While clearly horrible and distressing, the abusive graffiti – ‘Doctors here don’t give a shit’ – sprayed on a surgery wall is something we should keep an open mind about. After all, we know that things aren’t always what they seem: in the same way that a shadow on a CXR may turn out not to be a malignancy, the defacing of a perfectly nice wall may not have malign intent, or at least may have mitigating circumstances.
So we should look beyond the message. For example:
- Just as ‘Clap for the NHS’ was an awkward over-reaction, fuelled by hope and gorgeous weather, perhaps this, in the context of gloomy Covid news, dark evenings and drizzle, is simply the pendulum swinging the other way – the autumnal yang to the spring ying. In which case, we’ll all be nervously checking our surgery walls at eight o’clock every Thursday evening.
- The ongoing suspension of the Friends and Family Test has blocked a significant conduit of feedback. So how else are the disaffected and disenfranchised expected to provide constructive criticism, other than via a spray-can and a convenient wall?
- Perhaps we should realign our view of what patients actually think of us – something I did years ago when I asked a serially disgruntled punter why she still came to see me and she said, ‘Because you’re a bit less shit than the rest’. So, personally, I’d append to the graffiti, ‘…but some give slightly more of a shit than others’.
- Whisper it quietly, but is it possible that this wasn’t written by unhappy patients at all? Study the picture closely. The giveaways are that the spelling is impeccable and there is no tell-tale unnecessary apostrophe in ‘doctors’. Could it be some kind of reverse psychology ploy? After all, as a mission statement to reduce workload, it’s very effective. And if you think that’s far-fetched, I’d point out that, when ‘F**k you nobhead’ was sprayed on our surgery door, there were as many staff believed I had done it to vent my anger to patients as believed the opposite.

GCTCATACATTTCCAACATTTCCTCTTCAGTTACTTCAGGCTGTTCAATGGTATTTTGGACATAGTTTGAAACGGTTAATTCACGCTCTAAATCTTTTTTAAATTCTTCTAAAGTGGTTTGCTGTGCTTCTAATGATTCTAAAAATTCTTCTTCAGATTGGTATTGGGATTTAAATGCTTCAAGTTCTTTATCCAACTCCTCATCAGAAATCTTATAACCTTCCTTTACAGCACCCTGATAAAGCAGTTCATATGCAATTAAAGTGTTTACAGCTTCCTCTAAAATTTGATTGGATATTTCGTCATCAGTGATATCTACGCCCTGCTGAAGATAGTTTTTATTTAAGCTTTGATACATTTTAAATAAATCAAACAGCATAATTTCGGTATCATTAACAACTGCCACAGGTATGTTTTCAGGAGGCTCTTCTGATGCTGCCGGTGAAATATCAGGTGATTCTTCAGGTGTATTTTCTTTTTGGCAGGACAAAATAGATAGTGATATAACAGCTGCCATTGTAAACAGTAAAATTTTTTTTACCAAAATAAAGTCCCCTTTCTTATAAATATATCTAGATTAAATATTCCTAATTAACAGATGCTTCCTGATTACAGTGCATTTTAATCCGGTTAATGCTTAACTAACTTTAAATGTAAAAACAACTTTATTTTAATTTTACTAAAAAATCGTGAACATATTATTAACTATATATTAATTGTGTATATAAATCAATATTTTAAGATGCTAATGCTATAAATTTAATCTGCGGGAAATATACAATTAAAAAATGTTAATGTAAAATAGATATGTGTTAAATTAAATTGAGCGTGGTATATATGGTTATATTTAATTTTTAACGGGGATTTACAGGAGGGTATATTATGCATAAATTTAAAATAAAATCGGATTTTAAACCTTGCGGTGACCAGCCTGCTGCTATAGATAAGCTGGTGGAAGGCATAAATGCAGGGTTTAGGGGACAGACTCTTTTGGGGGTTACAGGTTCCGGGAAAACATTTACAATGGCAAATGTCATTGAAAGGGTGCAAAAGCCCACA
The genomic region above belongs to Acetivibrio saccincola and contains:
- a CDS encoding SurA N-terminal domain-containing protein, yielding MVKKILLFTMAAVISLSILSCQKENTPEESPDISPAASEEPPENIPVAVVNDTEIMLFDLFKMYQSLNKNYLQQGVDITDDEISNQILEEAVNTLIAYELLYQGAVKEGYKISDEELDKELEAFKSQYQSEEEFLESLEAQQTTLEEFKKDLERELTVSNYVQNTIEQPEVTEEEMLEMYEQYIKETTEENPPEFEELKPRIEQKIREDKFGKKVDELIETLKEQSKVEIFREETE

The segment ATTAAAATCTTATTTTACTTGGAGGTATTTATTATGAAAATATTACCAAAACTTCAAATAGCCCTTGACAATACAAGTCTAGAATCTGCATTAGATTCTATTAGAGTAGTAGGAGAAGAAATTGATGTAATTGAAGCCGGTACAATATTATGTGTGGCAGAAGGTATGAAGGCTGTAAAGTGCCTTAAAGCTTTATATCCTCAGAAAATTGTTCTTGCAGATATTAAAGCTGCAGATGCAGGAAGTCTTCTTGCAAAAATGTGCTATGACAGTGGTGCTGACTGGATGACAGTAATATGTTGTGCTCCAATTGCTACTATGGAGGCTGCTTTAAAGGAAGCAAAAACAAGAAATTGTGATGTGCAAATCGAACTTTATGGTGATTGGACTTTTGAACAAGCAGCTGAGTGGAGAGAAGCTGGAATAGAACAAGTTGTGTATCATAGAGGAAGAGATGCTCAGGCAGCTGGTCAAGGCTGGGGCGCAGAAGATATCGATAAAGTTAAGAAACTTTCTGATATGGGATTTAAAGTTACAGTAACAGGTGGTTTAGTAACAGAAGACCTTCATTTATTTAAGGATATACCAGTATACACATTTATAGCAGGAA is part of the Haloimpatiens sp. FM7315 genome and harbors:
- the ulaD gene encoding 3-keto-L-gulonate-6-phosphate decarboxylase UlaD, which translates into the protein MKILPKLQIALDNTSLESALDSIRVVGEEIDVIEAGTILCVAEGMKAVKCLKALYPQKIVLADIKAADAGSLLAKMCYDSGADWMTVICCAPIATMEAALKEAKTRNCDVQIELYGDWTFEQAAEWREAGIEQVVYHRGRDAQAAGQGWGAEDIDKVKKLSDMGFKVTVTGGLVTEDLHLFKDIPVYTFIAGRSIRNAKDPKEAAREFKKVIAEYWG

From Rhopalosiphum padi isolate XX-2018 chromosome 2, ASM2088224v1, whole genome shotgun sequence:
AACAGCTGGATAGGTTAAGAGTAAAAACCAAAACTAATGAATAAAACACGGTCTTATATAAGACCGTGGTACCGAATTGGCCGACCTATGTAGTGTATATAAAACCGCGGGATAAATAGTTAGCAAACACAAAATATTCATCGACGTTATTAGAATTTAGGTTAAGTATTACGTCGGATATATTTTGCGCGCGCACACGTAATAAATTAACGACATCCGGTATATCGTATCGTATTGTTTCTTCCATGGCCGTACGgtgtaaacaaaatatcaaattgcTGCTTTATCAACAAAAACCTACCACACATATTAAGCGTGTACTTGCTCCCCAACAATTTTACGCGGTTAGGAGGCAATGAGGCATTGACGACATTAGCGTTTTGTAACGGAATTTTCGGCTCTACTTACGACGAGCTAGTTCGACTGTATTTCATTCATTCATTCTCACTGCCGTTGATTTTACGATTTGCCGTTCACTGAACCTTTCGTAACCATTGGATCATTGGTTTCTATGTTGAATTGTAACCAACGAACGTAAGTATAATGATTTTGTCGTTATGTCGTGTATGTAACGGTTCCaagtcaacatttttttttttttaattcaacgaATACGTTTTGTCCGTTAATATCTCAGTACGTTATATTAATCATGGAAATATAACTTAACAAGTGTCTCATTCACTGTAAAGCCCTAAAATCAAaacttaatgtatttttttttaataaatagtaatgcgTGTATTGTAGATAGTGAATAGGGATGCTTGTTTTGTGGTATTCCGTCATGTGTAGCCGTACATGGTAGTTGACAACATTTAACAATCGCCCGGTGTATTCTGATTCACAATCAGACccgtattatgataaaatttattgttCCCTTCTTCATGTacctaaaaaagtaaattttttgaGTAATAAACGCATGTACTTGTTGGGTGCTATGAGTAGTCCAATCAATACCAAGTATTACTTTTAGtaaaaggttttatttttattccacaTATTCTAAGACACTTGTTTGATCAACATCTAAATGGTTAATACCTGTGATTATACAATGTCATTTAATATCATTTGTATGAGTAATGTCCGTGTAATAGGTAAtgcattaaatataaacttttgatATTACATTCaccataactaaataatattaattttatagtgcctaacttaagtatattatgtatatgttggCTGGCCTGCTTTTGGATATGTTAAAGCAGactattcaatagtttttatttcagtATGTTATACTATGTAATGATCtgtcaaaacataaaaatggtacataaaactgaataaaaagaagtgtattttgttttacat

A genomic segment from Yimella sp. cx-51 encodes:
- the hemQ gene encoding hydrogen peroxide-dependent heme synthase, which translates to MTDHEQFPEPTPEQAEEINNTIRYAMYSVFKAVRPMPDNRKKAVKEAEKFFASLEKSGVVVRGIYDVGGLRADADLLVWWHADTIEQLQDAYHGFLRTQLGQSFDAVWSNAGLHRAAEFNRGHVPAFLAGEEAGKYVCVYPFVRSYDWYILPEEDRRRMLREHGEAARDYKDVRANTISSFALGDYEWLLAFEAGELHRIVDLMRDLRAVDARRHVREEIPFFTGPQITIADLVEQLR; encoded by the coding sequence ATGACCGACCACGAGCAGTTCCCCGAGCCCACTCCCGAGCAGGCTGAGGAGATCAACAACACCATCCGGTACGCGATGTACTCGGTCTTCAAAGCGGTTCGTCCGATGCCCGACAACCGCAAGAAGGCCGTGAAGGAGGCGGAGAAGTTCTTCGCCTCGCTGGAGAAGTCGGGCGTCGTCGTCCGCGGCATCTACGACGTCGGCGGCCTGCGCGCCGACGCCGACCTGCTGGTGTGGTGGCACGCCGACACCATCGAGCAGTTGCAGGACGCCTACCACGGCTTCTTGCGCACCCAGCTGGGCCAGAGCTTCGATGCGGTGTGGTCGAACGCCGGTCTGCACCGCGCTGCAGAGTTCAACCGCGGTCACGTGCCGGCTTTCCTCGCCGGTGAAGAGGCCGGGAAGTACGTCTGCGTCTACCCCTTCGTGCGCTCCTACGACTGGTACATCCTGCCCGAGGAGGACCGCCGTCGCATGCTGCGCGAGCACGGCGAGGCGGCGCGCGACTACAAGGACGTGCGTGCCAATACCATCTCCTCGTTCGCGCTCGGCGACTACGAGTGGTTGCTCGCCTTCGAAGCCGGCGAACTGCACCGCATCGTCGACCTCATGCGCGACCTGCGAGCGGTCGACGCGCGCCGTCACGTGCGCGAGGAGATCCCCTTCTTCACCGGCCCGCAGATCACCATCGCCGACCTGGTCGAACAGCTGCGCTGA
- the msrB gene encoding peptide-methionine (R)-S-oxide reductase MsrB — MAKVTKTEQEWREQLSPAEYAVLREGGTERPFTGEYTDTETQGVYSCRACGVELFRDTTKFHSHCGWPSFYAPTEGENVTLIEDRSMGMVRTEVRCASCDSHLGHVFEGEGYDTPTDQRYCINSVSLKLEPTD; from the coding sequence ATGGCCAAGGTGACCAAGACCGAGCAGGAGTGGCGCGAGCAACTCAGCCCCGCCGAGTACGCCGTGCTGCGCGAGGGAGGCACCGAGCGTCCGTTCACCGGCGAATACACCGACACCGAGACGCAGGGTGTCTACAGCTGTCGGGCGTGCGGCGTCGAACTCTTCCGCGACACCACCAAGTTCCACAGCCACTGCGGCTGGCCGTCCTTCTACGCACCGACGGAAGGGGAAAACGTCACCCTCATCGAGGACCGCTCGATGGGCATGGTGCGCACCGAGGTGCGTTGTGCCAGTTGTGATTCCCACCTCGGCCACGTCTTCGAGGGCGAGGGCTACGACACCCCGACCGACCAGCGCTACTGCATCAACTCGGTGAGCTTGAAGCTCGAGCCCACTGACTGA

Of course, I don’t want to make light of a serious matter. But you have to laugh, etc. Besides, like all apparently unjust feedback, it may contain a grain of truth for us all. It’s possible that we’ve vastly underestimated the therapeutic benefit of F2F and that the new era of remote consulting has left even the most undemanding patients feeling short-changed – and their opposite polarity positively venomous.
Patients will have to get used to our new way of working. And we may have to get used to the brickbats while they do. Because it’s pretty clear that the writing’s on the wall for the GP consultation.
Dr Tony Copperfield is a GP in Essex. Read more of Copperfield’s blogs at http://www.pulsetoday.co.uk/views/copperfield